In 1948, Australia was one the countries that were part of the Drafting Committee of the Universal Declaration of Human Rights (UDHR). At home, however, the nation’s history of human rights has been spotty at best. Thankfully, that hasn’t stopped people from engaging with the problems and developing programs at many universities and university law schools. Here are five Australian universities offering human rights master’s degrees.
This Master of Human Rights is available at Curtin University, which is located in Perth, Australia. It is taught by the School of Media, Creative Arts and Social Inquiry. You will also have access to the Centre for Human Rights Education, which was established in 2003. Curtin was the first Australian university to select a Chair in human rights education. The Master degree and courses are for those planning on a career field in human rights, or who already working there and looking to learn more about a specific area.
The courses encompass theoretical and practical learning methods, as well as multicultural, multidisciplinary, and multi-religious viewpoints. Applicants must have a Bachelor degree in Arts/Humanities, Social Work, Law, Journalism, Health, Education, or Psychology. If your degree is in another field, you must have one year of paid or unpaid work experience. The course is 300 credits, and lasts 1 year and 6 months. Curtin University is also offering a Micromasters in Human Rights that counts towards the Master degree.
The Master of Human Rights at the University of Sydney is designed to give students a deeper understanding of how human rights fits into political, economic, social, and environmental areas. Courses will explore both international and regional systems of human rights, and encompass sociology, social policy, and more. Students will get the chance to perform independent research on human rights issues and participate in an internship with an Australian or international organization. The degree is offered by the Faculty of Arts and Social Sciences. It takes 1-1.5 years, depending on if you’re part-time or full-time. International students must be full-time. Within the program, you select one of three specialisations: Global Migrations; International Relations; or Social Research.
To apply for the 1.5-year program, you must have a bachelor’s degree with a 65% average from the University of Sydney, with a major in humanities and social sciences; or a Bachelor of Laws degree with a 65% average. For full-time and international students, you must have completed the embedded Graduate Certificate or Graduate Diploma in Human Rights (with a 65% grade average) or an Honours degree in a related field. If you have a bachelor’s degree with that same average and relevant work experience, you may also apply.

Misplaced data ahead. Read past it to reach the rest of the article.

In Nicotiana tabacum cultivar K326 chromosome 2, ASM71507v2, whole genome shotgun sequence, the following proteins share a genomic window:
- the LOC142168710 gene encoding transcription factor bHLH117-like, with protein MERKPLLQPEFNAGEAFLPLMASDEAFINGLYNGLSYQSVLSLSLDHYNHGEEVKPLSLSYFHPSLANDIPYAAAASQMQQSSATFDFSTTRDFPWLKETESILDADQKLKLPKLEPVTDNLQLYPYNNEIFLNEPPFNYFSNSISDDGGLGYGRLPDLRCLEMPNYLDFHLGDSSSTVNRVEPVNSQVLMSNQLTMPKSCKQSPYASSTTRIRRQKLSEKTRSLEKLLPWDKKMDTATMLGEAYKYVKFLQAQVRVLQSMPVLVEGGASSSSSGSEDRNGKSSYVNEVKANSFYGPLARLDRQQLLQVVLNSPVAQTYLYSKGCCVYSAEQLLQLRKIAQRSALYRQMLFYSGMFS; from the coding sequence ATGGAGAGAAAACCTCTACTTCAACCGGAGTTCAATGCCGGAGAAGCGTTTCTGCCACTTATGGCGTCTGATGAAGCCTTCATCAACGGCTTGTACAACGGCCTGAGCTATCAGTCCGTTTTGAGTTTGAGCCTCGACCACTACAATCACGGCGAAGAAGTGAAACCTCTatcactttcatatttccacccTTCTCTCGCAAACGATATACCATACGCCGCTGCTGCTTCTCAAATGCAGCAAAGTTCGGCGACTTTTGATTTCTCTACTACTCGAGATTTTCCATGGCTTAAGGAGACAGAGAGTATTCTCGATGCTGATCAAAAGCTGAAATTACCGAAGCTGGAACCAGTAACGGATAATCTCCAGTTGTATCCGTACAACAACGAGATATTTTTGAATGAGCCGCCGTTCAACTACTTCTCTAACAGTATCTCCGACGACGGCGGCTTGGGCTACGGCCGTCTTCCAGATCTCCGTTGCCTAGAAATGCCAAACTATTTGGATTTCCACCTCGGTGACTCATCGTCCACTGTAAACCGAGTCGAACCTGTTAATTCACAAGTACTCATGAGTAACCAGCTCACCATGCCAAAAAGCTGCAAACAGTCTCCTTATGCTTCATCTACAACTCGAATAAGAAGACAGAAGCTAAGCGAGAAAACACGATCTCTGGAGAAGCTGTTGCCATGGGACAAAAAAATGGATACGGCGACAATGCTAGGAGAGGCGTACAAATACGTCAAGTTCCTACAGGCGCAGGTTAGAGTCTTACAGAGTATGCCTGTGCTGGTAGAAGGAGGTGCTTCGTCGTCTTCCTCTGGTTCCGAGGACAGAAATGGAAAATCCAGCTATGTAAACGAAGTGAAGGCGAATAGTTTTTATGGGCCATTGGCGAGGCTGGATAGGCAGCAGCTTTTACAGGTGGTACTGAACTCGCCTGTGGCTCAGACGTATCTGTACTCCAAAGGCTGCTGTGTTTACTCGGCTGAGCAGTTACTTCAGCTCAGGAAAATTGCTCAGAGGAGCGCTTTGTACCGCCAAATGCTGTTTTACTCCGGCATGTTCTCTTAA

At UNSW Law, a Human Rights Law and Policy Master’s degree is available to students, full time (1 year) or part time (2 years). The aim of this degree program is to train and support future professionals and scholars as leaders in the exciting, dynamic and expanding field of international human rights law and policy. All students must complete the International Human Rights course within their first year, while non-law graduates must complete Legal Concepts, Research & Writing for Human Rights, with the remaining credits selected from human rights law and policy elective courses.
To be eligible, you must have an undergraduate degree in law, the social sciences, or humanities with a minimum credit average of 65% or higher. Alternately, you must have an undergrad degree in law, social sciences, or humanities with two years’ professional experience in a related field.
You can find the Master degree (which is an LL.M.) at the University of Auckland’s law school, where the New Zealand Centre for Human Rights, Policy, and Practice is based. This Master’s is designed for full-time students, legal practitioners, or others in full-time or part-time employment. It can be completed through research, coursework, or a combination of both. To specialize in human rights, you will choose a Human Rights Law concentration. It lasts 12 months. Courses vary by year, but could include classes like “Comparative Indigenous Rights Law” and “Human Rights in Mental Health Law.”
Entry is available throughout the year. To be eligible, you must meet certain grade point averages and have a Bachelor of Laws degree. If you don’t meet the grade requirements, you may apply for the Postgraduate Certificate in Law pathway. There, you must complete at least 60 points of postgrad law courses with a B-grade average, and then you’ll be able to gain admission into the LL.M. program.
At Monash University, those interested in human rights can pursue a Master of Legal Studies degree with a concentration in Global Society and Human Rights. It is a 12-month program, if it’s full-time. Part-time is scheduled for two years. The concentration teaches students both the theory and practice of human rights law. If you are working towards a career in the government or a human rights NGO, this is a good fit. Units within the concentration include family violence, gender, and law; sentencing; and international refugee law and practice.
To be eligible for the one-year schedule, a student must have a juris doctor or bachelor’s degree in law or its equivalent. You can also apply if you meet that first qualification, and then have either a graduate diploma in law, certificate, or equivalent; or work-based experience or learning; or admission to practice as a lawyer in Australia. For a two-year, you must have a bachelor degree in law from a non-Australian jurisdiction and a letter from the Victorian Legal Admissions Board explaining which areas of law are “necessary to meet academic eligibility requirements for admission to practice in Victoria.” It needs to be dated within a year of applying for the Monash LLM.